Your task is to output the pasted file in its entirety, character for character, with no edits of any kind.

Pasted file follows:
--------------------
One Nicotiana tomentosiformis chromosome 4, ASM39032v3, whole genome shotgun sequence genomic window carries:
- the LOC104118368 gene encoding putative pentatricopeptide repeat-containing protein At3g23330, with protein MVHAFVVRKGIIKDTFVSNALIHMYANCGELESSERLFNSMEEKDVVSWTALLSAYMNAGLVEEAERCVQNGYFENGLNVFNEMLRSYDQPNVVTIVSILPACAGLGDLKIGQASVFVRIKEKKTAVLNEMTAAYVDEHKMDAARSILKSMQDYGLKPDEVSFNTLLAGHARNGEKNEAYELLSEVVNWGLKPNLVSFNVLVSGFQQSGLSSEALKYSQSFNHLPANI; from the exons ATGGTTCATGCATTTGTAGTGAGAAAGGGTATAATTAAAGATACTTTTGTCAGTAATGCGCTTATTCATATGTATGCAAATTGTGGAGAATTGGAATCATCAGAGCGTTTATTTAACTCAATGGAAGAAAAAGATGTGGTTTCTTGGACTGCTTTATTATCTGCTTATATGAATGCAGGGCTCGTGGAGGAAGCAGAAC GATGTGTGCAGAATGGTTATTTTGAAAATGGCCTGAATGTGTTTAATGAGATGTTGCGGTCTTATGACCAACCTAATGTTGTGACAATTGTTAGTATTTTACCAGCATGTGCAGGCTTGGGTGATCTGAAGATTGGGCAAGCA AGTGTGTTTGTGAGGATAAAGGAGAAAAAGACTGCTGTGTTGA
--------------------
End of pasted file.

One Nicotiana tomentosiformis chromosome 4, ASM39032v3, whole genome shotgun sequence genomic window carries:
- the LOC104118368 gene encoding putative pentatricopeptide repeat-containing protein At3g23330, with protein MVHAFVVRKGIIKDTFVSNALIHMYANCGELESSERLFNSMEEKDVVSWTALLSAYMNAGLVEEAERCVQNGYFENGLNVFNEMLRSYDQPNVVTIVSILPACAGLGDLKIGQASVFVRIKEKKTAVLNEMTAAYVDEHKMDAARSILKSMQDYGLKPDEVSFNTLLAGHARNGEKNEAYELLSEVVNWGLKPNLVSFNVLVSGFQQSGLSSEALKYSQSFNHLPANI; from the exons ATGGTTCATGCATTTGTAGTGAGAAAGGGTATAATTAAAGATACTTTTGTCAGTAATGCGCTTATTCATATGTATGCAAATTGTGGAGAATTGGAATCATCAGAGCGTTTATTTAACTCAATGGAAGAAAAAGATGTGGTTTCTTGGACTGCTTTATTATCTGCTTATATGAATGCAGGGCTCGTGGAGGAAGCAGAAC GATGTGTGCAGAATGGTTATTTTGAAAATGGCCTGAATGTGTTTAATGAGATGTTGCGGTCTTATGACCAACCTAATGTTGTGACAATTGTTAGTATTTTACCAGCATGTGCAGGCTTGGGTGATCTGAAGATTGGGCAAGCA AGTGTGTTTGTGAGGATAAAGGAGAAAAAGACTGCTGTGTTGA